4. If you have young children at home, you might need to get creative.
I hear the heart cry of every young parent at this moment, because I'm right there too: How in the world do I do this with young kids at home? My answer: I don't know, exactly. As I've worked at incorporating Sabbath into my own life over the past few years, I've found that I can't expect a full 24 hours at this stage of my life. Sometimes, my husband and I will trade a few hours on the weekend to give each other space to Sabbath. Sometimes, I create my own space during the week by placating my kids with Netflix and Goldfish. Sometimes, Sabbath is more about an attitude for me than a physical expression. Even that is healing and restorative for me. Baby steps. Because every move toward Sabbath is a good one.

On Sleepovers and Waking Up to Change

This past weekend, Natalie hosted a sleepover for two of her closest friends. The way the schedules worked out, the girls were here for a full 24 hours, which normally I would say is A Bad Decision, given what I know about sleepovers and tween girls. But the extra time turned out to be a secret bonus: since the girls knew they had a big budget of hours to spend together, they didn't force themselves to stay up all night to make the most of every opportunity. Ergo, they slept from midnight to almost 7:00 AM, and they were a complete delight on Saturday instead of cranky zombies.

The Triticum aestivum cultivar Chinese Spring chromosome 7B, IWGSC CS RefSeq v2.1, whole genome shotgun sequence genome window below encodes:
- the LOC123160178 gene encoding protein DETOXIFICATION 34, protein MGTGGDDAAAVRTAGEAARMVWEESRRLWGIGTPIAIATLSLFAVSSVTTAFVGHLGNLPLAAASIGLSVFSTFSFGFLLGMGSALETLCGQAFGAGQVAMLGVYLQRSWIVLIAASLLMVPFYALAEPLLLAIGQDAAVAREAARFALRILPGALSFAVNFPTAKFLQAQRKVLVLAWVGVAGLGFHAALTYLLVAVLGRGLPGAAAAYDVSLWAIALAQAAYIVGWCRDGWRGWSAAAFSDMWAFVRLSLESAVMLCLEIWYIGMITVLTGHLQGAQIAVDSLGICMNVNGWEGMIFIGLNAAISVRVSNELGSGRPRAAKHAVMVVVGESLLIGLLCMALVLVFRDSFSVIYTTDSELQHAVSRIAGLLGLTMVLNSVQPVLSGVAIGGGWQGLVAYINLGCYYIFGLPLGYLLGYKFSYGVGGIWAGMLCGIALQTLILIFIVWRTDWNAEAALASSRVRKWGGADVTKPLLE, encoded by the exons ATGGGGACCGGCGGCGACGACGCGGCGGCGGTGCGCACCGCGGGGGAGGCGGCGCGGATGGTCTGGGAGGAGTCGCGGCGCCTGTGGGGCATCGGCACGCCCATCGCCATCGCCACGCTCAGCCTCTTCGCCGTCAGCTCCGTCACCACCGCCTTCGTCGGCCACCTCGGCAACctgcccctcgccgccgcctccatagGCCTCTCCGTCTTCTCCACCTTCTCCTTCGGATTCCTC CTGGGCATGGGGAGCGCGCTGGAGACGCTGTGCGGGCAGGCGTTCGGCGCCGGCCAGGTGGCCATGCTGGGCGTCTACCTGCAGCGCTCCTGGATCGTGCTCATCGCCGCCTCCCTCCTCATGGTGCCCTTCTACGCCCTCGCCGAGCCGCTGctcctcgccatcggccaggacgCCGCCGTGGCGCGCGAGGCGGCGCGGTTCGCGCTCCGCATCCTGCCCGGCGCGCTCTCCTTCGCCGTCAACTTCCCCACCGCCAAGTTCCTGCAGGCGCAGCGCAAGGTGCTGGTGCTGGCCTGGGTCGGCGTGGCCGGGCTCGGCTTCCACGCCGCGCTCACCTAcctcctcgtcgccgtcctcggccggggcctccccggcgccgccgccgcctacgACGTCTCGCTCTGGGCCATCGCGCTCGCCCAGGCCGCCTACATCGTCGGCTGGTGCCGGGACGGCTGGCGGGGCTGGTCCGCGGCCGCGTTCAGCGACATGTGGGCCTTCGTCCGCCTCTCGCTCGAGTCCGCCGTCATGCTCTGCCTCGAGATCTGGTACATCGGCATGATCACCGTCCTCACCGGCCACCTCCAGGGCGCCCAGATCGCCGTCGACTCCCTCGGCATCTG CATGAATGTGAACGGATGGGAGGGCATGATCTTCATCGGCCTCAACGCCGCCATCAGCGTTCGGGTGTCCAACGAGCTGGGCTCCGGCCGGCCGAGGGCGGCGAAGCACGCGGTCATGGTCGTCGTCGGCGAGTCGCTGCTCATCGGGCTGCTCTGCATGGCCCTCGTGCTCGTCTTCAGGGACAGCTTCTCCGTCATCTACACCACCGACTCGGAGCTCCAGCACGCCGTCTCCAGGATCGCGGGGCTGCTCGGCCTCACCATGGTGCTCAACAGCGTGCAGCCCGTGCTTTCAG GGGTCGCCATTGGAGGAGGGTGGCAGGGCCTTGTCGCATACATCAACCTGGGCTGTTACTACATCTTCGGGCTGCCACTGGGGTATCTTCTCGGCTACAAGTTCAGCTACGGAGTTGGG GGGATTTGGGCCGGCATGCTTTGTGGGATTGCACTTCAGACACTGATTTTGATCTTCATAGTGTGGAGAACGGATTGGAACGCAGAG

Also: they baked homemade mini donuts and then whooped it up with the sprinkles. Can't hate that.

It sounds funny, but at some point last year, I woke up to the fact that I'm a mom who's oldest kids are rapidly approaching the teen years. And I don't mean I gently woke up, as on a spring morning with the birds singing outside my window. I mean woke up like my alarm went off with its loud "BLEEP BLEEP BLEEP" and I simultaneously have a heart attack and win a gold medal for cartwheeling out of my bed and slamming the snooze button while doing the splits.

It was startling, is what I'm saying.

I think it snuck up on me because my focus has been fixed by necessity on the younger ones. The baby years are singularly absorbing, the toddler years are joyfully and exhausting. Natalie and Connor were mostly in the sweet spot, the easy and uncomplicated years between 6 and 10, when they are old enough to get dressed by themselves and brush their own teeth (theoretically), but they still want to be with you and they have awesome imaginations and they are completely unselfconscious.